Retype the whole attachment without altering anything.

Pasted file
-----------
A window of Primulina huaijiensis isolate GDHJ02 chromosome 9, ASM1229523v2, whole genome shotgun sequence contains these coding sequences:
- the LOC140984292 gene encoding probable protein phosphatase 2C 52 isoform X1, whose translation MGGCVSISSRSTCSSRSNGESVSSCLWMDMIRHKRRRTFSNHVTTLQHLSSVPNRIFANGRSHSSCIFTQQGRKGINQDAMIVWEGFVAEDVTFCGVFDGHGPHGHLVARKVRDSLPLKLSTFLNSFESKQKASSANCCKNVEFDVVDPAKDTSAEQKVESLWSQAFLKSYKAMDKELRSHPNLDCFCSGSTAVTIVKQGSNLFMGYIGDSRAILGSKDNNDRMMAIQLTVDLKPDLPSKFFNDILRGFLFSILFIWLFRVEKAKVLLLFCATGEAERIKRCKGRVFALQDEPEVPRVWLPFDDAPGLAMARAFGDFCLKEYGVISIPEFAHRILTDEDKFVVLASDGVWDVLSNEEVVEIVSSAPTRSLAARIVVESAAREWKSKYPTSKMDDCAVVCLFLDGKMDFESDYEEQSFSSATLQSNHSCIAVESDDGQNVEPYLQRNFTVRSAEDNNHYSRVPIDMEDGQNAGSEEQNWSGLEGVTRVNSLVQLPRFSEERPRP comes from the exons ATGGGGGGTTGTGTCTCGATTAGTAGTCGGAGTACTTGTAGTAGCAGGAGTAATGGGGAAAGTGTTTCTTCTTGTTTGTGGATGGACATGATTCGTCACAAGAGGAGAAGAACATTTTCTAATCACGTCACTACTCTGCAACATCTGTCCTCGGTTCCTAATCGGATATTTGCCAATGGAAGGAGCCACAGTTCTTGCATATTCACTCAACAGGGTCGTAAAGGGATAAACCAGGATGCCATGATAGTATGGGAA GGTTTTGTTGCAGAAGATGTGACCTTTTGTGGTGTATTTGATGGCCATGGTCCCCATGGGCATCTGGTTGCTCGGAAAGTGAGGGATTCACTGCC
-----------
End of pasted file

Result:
A window of Primulina huaijiensis isolate GDHJ02 chromosome 9, ASM1229523v2, whole genome shotgun sequence contains these coding sequences:
- the LOC140984292 gene encoding probable protein phosphatase 2C 52 isoform X1, whose translation MGGCVSISSRSTCSSRSNGESVSSCLWMDMIRHKRRRTFSNHVTTLQHLSSVPNRIFANGRSHSSCIFTQQGRKGINQDAMIVWEGFVAEDVTFCGVFDGHGPHGHLVARKVRDSLPLKLSTFLNSFESKQKASSANCCKNVEFDVVDPAKDTSAEQKVESLWSQAFLKSYKAMDKELRSHPNLDCFCSGSTAVTIVKQGSNLFMGYIGDSRAILGSKDNNDRMMAIQLTVDLKPDLPSKFFNDILRGFLFSILFIWLFRVEKAKVLLLFCATGEAERIKRCKGRVFALQDEPEVPRVWLPFDDAPGLAMARAFGDFCLKEYGVISIPEFAHRILTDEDKFVVLASDGVWDVLSNEEVVEIVSSAPTRSLAARIVVESAAREWKSKYPTSKMDDCAVVCLFLDGKMDFESDYEEQSFSSATLQSNHSCIAVESDDGQNVEPYLQRNFTVRSAEDNNHYSRVPIDMEDGQNAGSEEQNWSGLEGVTRVNSLVQLPRFSEERPRP comes from the exons ATGGGGGGTTGTGTCTCGATTAGTAGTCGGAGTACTTGTAGTAGCAGGAGTAATGGGGAAAGTGTTTCTTCTTGTTTGTGGATGGACATGATTCGTCACAAGAGGAGAAGAACATTTTCTAATCACGTCACTACTCTGCAACATCTGTCCTCGGTTCCTAATCGGATATTTGCCAATGGAAGGAGCCACAGTTCTTGCATATTCACTCAACAGGGTCGTAAAGGGATAAACCAGGATGCCATGATAGTATGGGAA GGTTTTGTTGCAGAAGATGTGACCTTTTGTGGTGTATTTGATGGCCATGGTCCCCATGGGCATCTGGTTGCTCGGAAAGTGAGGGATTCACTGCC